Skip to content Skip to navigation

House Bill Addresses Veterans Affairs EHR and Interoperability

November 16, 2015
by Heather Landi
| Reprints
Click To View Gallery

A Department of Veterans Affairs fiscal 2016 appropriations bill that passed the Senate last week, H.R. 2029, included language that addresses the VA’s electronic health record (EHR) system and the progress the agency is making towards interoperability.

As previously reported in a Washington Debrief in Healthcare Infomatics, Congressional leaders are examining efforts by the Department of Defense (DOD) and VA to develop separate electronic health record (EHR) systems to serve active duty and retired military personnel and whether the two systems can be interoperable. Many lawmakers have voiced frustration that the agencies stopped working on a single, joint EHR back in 2013 after spending more than four years and $500 million on the project.

As reported by Politico, the congressional committee is investigating whether the VA should continue with its Veterans Health Information Systems and Technology Architecture (VistA) EHR or replace it with a commercial off-the-shelf EHR.

Within H.R. 2029, lawmakers propose that the VA cannot spend more than 25 percent of its funding on IT issues until the Secretary of Veterans Affairs submits to Congress a report outlining a number of updates, such as the status of and changes to the VistA Evolution program, the program’s cost, progress in meeting project milestones and issues related to interoperability.

Specifically, the bill states that the report presented to Congress should include  “the definition being used for interoperability between the electronic health record system of the Department of Defense and the Department of Veterans Affairs, the metrics to measure the extent of interoperability, the milestones and timeline associated with achieving interoperability, and the baseline measurements associated with interoperability; progress toward developing and implementing all components and levels of interoperability, including semantic interoperability.”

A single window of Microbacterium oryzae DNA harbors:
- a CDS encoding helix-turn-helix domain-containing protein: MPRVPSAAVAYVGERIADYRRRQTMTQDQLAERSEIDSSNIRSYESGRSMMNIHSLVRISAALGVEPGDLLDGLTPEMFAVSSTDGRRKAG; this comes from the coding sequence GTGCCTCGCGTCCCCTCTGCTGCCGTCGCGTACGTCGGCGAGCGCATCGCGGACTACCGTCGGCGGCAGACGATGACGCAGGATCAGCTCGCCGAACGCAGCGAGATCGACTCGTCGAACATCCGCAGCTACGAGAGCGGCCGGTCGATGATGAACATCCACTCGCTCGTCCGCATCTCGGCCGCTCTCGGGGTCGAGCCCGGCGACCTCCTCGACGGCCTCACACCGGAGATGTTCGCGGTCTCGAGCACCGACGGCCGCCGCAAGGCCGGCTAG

ONC National Coordinator Gets Live Look at Carequality Data Exchange

Officials from Carequality have stated that there are now more than 150,000 clinicians across 11,000 clinics and 500 hospitals live on its network. These participants are also able to share health data records with one another, regardless of technology vendor.

American Red Cross, Teladoc to Provide Telehealth Services to Disaster Victims

The American Red Cross announced a partnership with Teladoc to deliver remote medical care to communities in the United States that are significantly affected by disasters.

Report: The Business of Cybercrime in Healthcare is Growing

While stolen financial data still has a higher market value than stolen medical records, as financial data can be monetized faster, there are indications that there is ongoing development of a market for stolen medical data, according to an Intel Security McAfee Labs report.

Phishing Attack at Baystate Health Potentially Exposes Data of 13K Patients

A phishing scam at Baystate Health in Springfield, Mass. has potentially exposed the personal data of 13,000 patients, according to a privacy statement from the patient care organization and a report from MassLive.

New Use Cases Driving Growth in Health Data Exchange through Direct

In an update, DirectTrust reported significant growth in Direct exchange of health information and the number of trusted Direct addressed enabled to share personal health information (PHI) in the third quarter of 2016.

Insurers to CBO: Consider Private Insurers’ Data in Evaluations of Telemedicine

Eleven private insurers, including Aetna, Humana and Anthem, are urging the Congressional Budget Office (CBO) to consider the experience of commercial insurers when evaluating the impact of telemedicine coverage in Medicare.